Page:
I've been trying to figure out some stuff with the KSP Interstellar, and my biggest problem is that I don't know how to enter orbit of another planet. When I leave warp, I'm basically left with a trajectory that is either sub orbital or hyperbolic (i.e. an escape trajectory), or worse than both of those, hyperbolic with a periapsis below the surface of the planet. How can I tell what my orbit will look like when I drop out of warp? I'd really like to be able to drop out of warp directly into a stable orbit.

5 Answers 5


If you're talking about the alcubierre warp drive, the idea with that is that is creates a bubble around you for the duration of the warp and after you come out of the warp you have the exactly same velocity vector as before entering warp. The warp drive just adds a temporary speed increase and removes it after you stop it.


You can not. Or: you can plan that using the map - you keep your original vector. But

I'd really like to be able to drop out of warp directly into a stable orbit.

Will NEVER work because you will never have 2 stable orbits with exact the same vector. Ok, like nearly never. You can minimize the needed dV but not get rid of it.

And that is good - and planned - otherwise the warp drive would be totally overpowered. Basically: learn to live with it. Get out of warp far enough that a good hard burn can be used to circularize. Remember, KSP Interstellar also has a lot of interesting other technology - and you need antimatter anyway for a good usable warp drive, so you can use those reactors for their high performance engines.

  • I'm not sure balance concerns preclude entering a body's SOI with a stable orbit; just that it would require a large burn; something on the order of go halfway under warp, do a burn far from any body to adjust your velocity to match your destination, then warp again to get near the destination; (disclaimer; i don't actually use this mod) Dec 31, 2013 at 13:51
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    Actually no - if you match orbits a little smarter at the beginning you can avoid a large part of the burn. You just need to make sure you and the target move initially in the right direction....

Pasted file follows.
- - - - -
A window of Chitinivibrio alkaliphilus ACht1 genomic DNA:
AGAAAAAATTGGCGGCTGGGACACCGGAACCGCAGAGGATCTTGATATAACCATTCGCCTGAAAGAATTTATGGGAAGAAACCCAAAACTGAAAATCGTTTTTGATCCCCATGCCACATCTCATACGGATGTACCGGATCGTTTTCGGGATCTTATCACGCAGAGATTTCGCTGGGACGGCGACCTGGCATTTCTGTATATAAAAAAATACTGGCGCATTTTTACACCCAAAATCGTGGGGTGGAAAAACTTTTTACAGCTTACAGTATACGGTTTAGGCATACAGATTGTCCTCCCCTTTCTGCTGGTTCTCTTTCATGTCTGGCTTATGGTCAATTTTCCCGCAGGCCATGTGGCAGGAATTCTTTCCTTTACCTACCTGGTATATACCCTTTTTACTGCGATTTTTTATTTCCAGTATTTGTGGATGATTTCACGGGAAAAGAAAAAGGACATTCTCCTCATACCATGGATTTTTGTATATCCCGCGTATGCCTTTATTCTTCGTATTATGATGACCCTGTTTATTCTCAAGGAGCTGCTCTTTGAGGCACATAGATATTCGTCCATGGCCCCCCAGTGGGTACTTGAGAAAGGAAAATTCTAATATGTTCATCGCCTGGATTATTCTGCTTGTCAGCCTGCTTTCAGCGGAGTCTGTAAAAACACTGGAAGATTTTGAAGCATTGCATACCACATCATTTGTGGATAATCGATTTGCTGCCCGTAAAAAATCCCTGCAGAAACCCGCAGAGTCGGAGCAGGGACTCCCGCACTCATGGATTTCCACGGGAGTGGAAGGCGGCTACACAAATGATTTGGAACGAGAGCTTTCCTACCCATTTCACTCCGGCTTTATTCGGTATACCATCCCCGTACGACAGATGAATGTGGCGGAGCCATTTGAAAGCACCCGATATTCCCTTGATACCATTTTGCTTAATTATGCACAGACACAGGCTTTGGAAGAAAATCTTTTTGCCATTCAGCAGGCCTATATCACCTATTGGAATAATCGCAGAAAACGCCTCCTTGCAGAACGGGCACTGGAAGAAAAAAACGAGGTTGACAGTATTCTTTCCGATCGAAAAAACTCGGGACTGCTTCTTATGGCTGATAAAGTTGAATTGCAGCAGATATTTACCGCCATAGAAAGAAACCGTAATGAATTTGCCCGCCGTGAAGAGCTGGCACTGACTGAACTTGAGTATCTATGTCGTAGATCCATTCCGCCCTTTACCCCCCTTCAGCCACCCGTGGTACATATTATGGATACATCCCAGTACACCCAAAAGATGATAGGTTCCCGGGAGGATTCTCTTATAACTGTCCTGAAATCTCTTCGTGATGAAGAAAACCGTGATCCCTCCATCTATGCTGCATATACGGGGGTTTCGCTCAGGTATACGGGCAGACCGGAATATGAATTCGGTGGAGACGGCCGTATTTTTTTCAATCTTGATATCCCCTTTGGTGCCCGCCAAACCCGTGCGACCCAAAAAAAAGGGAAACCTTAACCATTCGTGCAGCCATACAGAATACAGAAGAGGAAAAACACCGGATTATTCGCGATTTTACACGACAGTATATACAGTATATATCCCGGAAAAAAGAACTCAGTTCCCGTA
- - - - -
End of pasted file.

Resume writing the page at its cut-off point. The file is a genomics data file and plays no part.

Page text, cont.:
– TomTom
    Dec 31, 2013 at 15:08

In my limited testing of the warp drive so far, I could immediately reenable the drive after turning it off. So, turn it off for a second, look at your orbit, and reenable it if you're not happy with it.

In order to drop directly into a stable orbit, you will need to make an intermediate jump or two. The big idea is to use the gravity well of the sun to change your current vector to the one you need at your destination.


With some planning you can avoid big differnces in dV. But im not patient enough for this.

I usually jump directly to the target. If im too fast i place my vector in a way, that i travel directly away from the planet. Once im a bit away i warp again straight towards the planet, getting as close as possible (dangerous). After that your velocity gets drained pretty fast by the gravity while flying straight away. Repeat it a few times until you get an apoapsis. Then warp to the side of the planet and you get a somewhat stable orbit. Rest is for the conventional engines.

This works great for Jool or Eve and even Kerbin, but planets with a low gravity can be a pain, because you need a lot of jumps that way.


You can use a maneuver called gravity breaking to slow your craft down. You just warp when you're about to leave the objects S.O.I. to your original periapse, letting the gravity of the planet slow you down after a series of successive jumps. You can accomplish this with a fission generator, since you will have ample amounts of time to recharge the warp drive between jumps. This kind of maneuver works best with high gravity bodies like Jool, so its good for quick antimatter runs. You still will need some propellant to adjust your orbit, but you can avoid that with a quantum vacuum plasma thruster.

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